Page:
"Today is a good day for free speech and Duke Energy investors," said National Center General Counsel and FEP Director Justin Danhof, Esq., who developed the shareholder proposal tactic. "We were able to block an insidious proposal from gaining traction with Duke's investors. Mercy Investment Services, part of the broader As You Sow Network, was hoping to co-opt Duke's investors into its efforts to defund pro-business groups such as the Business Roundtable, U.S. Chamber of Commerce, National Association of Manufacturers (NAM) and American Legislative Exchange Council (ALEC). We put a stop to that."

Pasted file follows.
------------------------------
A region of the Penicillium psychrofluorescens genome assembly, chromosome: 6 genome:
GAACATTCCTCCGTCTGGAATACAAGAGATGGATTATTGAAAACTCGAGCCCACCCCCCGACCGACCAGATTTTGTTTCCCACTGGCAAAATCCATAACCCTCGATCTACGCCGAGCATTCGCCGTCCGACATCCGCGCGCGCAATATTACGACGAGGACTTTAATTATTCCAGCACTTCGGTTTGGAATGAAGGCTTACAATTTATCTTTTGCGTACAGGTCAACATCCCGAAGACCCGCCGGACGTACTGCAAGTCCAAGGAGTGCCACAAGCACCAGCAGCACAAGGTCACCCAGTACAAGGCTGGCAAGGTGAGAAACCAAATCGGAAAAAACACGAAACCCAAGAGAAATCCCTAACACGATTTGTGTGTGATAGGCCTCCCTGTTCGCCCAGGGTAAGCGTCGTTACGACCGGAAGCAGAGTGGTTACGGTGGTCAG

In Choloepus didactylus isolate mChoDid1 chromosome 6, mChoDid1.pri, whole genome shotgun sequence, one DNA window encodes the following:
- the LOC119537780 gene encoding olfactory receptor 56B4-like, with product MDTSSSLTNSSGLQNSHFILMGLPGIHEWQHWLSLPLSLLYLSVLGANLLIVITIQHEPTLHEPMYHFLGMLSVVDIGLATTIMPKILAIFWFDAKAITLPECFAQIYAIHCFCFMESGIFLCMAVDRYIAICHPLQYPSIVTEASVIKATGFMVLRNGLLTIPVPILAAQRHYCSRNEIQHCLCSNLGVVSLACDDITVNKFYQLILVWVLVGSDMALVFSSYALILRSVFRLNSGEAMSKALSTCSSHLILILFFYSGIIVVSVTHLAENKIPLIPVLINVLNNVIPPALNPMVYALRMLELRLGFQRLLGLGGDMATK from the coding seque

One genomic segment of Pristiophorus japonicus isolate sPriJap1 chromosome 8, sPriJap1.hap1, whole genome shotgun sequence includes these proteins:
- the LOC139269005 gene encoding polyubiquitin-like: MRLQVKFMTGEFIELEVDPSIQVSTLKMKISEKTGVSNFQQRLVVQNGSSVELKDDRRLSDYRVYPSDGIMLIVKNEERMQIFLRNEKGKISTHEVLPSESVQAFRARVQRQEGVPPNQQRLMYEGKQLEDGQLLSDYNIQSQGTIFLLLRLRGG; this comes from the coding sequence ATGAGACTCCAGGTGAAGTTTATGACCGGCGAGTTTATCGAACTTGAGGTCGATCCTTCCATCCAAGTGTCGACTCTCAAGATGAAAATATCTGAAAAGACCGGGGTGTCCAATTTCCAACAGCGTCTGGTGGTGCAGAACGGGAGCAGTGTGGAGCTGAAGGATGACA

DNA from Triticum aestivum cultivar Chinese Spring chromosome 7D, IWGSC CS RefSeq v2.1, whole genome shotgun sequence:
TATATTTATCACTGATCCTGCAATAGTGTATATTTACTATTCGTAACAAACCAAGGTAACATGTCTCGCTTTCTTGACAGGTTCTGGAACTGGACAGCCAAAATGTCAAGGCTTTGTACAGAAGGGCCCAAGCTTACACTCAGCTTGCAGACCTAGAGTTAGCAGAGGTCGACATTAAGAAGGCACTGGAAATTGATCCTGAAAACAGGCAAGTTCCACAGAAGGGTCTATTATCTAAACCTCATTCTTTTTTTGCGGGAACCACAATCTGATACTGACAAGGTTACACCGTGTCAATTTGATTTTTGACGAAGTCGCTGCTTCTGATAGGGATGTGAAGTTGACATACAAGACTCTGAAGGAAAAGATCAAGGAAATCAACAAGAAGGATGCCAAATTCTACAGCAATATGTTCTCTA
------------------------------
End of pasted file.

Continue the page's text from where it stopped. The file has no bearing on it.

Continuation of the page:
In a prepared statement regarding the proposal that was presented at Duke Energy's virtual shareholder meeting, Danhof noted:
We had two goals in filing this proposal. The first goal was to block a shareholder proposal from Mercy Investment Services from making it onto Duke Energy's proxy statement. We succeeded in doing that. The second goal was to encourage the company to stand up for its values and pro-capitalist agenda in the face of attacks from Mercy and its cohorts. We didn't know for sure that Mercy would be the specific group to file the anti-free speech proposal, but we had a good idea it would come from the anti-capitalists in the As You Sow network. So we filed a resolution with similar language, but with a pro-business message. Since the Securities and Exchange Commission has a first-in-time rule, and ours was in first, Mercy's proposal won't see the light of day. Duke's investors should cheer that result.